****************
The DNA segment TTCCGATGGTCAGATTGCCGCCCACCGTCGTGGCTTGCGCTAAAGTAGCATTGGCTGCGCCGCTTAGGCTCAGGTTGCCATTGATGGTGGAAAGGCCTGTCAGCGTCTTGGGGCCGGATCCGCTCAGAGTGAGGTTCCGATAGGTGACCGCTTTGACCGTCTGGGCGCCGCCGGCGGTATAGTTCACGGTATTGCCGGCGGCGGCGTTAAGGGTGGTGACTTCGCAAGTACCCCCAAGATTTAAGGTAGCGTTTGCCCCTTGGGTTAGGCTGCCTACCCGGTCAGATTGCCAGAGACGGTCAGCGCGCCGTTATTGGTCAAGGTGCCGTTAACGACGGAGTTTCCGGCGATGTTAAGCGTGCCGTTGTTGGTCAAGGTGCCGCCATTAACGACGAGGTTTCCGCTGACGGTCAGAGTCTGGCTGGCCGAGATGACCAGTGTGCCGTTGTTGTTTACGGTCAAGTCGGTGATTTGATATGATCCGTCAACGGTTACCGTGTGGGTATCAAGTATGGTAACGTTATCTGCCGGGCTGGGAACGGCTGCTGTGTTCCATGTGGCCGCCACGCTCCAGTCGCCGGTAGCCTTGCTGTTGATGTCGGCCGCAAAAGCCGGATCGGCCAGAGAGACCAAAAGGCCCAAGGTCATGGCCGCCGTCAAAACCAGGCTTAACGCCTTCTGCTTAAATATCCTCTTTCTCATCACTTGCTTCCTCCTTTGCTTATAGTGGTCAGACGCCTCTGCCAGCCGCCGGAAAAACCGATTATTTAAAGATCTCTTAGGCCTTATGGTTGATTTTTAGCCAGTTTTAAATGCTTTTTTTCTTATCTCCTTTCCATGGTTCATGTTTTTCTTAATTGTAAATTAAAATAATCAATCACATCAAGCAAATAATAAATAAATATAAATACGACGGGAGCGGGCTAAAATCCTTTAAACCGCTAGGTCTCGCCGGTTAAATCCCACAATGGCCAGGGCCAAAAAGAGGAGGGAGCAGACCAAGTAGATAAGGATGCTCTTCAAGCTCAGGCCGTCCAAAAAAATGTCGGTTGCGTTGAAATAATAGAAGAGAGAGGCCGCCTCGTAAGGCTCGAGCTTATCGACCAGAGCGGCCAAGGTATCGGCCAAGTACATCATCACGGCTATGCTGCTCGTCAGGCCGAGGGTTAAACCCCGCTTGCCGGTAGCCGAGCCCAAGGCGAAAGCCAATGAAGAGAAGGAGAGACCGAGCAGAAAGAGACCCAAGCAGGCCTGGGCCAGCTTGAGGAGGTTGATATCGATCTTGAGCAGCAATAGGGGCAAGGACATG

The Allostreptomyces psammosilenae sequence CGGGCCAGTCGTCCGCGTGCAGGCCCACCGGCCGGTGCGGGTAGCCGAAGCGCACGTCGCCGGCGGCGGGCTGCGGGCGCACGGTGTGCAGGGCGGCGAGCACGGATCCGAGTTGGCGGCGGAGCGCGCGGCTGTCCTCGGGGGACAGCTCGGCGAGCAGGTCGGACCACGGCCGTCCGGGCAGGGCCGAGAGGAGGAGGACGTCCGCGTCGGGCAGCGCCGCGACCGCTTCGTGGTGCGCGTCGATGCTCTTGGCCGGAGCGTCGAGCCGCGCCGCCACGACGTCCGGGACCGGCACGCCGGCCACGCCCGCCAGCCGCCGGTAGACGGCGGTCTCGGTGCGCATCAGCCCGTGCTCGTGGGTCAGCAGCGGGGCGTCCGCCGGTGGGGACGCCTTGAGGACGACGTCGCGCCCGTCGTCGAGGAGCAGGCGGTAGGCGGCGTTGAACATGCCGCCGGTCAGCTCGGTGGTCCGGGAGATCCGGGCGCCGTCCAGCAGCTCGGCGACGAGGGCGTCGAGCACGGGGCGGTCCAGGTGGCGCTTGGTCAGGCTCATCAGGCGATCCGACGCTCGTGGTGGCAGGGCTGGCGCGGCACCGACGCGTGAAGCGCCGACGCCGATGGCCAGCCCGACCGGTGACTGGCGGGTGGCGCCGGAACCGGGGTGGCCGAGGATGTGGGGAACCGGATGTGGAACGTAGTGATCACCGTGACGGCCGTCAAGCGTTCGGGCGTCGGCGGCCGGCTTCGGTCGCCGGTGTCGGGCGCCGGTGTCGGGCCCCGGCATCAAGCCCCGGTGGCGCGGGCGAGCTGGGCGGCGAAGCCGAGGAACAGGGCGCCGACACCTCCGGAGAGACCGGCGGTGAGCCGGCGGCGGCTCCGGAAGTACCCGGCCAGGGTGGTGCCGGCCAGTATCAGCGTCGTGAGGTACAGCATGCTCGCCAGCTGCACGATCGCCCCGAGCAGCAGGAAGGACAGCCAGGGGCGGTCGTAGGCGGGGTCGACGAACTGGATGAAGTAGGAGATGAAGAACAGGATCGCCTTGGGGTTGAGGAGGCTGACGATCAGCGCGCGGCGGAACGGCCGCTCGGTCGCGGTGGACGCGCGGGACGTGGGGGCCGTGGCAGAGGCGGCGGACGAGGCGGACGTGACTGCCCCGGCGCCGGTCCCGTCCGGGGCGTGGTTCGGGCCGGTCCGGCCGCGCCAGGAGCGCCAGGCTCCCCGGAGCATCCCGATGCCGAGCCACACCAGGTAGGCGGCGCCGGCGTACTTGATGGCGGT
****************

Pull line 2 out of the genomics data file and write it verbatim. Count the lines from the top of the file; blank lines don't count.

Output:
The Allostreptomyces psammosilenae sequence CGGGCCAGTCGTCCGCGTGCAGGCCCACCGGCCGGTGCGGGTAGCCGAAGCGCACGTCGCCGGCGGCGGGCTGCGGGCGCACGGTGTGCAGGGCGGCGAGCACGGATCCGAGTTGGCGGCGGAGCGCGCGGCTGTCCTCGGGGGACAGCTCGGCGAGCAGGTCGGACCACGGCCGTCCGGGCAGGGCCGAGAGGAGGAGGACGTCCGCGTCGGGCAGCGCCGCGACCGCTTCGTGGTGCGCGTCGATGCTCTTGGCCGGAGCGTCGAGCCGCGCCGCCACGACGTCCGGGACCGGCACGCCGGCCACGCCCGCCAGCCGCCGGTAGACGGCGGTCTCGGTGCGCATCAGCCCGTGCTCGTGGGTCAGCAGCGGGGCGTCCGCCGGTGGGGACGCCTTGAGGACGACGTCGCGCCCGTCGTCGAGGAGCAGGCGGTAGGCGGCGTTGAACATGCCGCCGGTCAGCTCGGTGGTCCGGGAGATCCGGGCGCCGTCCAGCAGCTCGGCGACGAGGGCGTCGAGCACGGGGCGGTCCAGGTGGCGCTTGGTCAGGCTCATCAGGCGATCCGACGCTCGTGGTGGCAGGGCTGGCGCGGCACCGACGCGTGAAGCGCCGACGCCGATGGCCAGCCCGACCGGTGACTGGCGGGTGGCGCCGGAACCGGGGTGGCCGAGGATGTGGGGAACCGGATGTGGAACGTAGTGATCACCGTGACGGCCGTCAAGCGTTCGGGCGTCGGCGGCCGGCTTCGGTCGCCGGTGTCGGGCGCCGGTGTCGGGCCCCGGCATCAAGCCCCGGTGGCGCGGGCGAGCTGGGCGGCGAAGCCGAGGAACAGGGCGCCGACACCTCCGGAGAGACCGGCGGTGAGCCGGCGGCGGCTCCGGAAGTACCCGGCCAGGGTGGTGCCGGCCAGTATCAGCGTCGTGAGGTACAGCATGCTCGCCAGCTGCACGATCGCCCCGAGCAGCAGGAAGGACAGCCAGGGGCGGTCGTAGGCGGGGTCGACGAACTGGATGAAGTAGGAGATGAAGAACAGGATCGCCTTGGGGTTGAGGAGGCTGACGATCAGCGCGCGGCGGAACGGCCGCTCGGTCGCGGTGGACGCGCGGGACGTGGGGGCCGTGGCAGAGGCGGCGGACGAGGCGGACGTGACTGCCCCGGCGCCGGTCCCGTCCGGGGCGTGGTTCGGGCCGGTCCGGCCGCGCCAGGAGCGCCAGGCTCCCCGGAGCATCCCGATGCCGAGCCACACCAGGTAGGCGGCGCCGGCGTACTTGATGGCGGT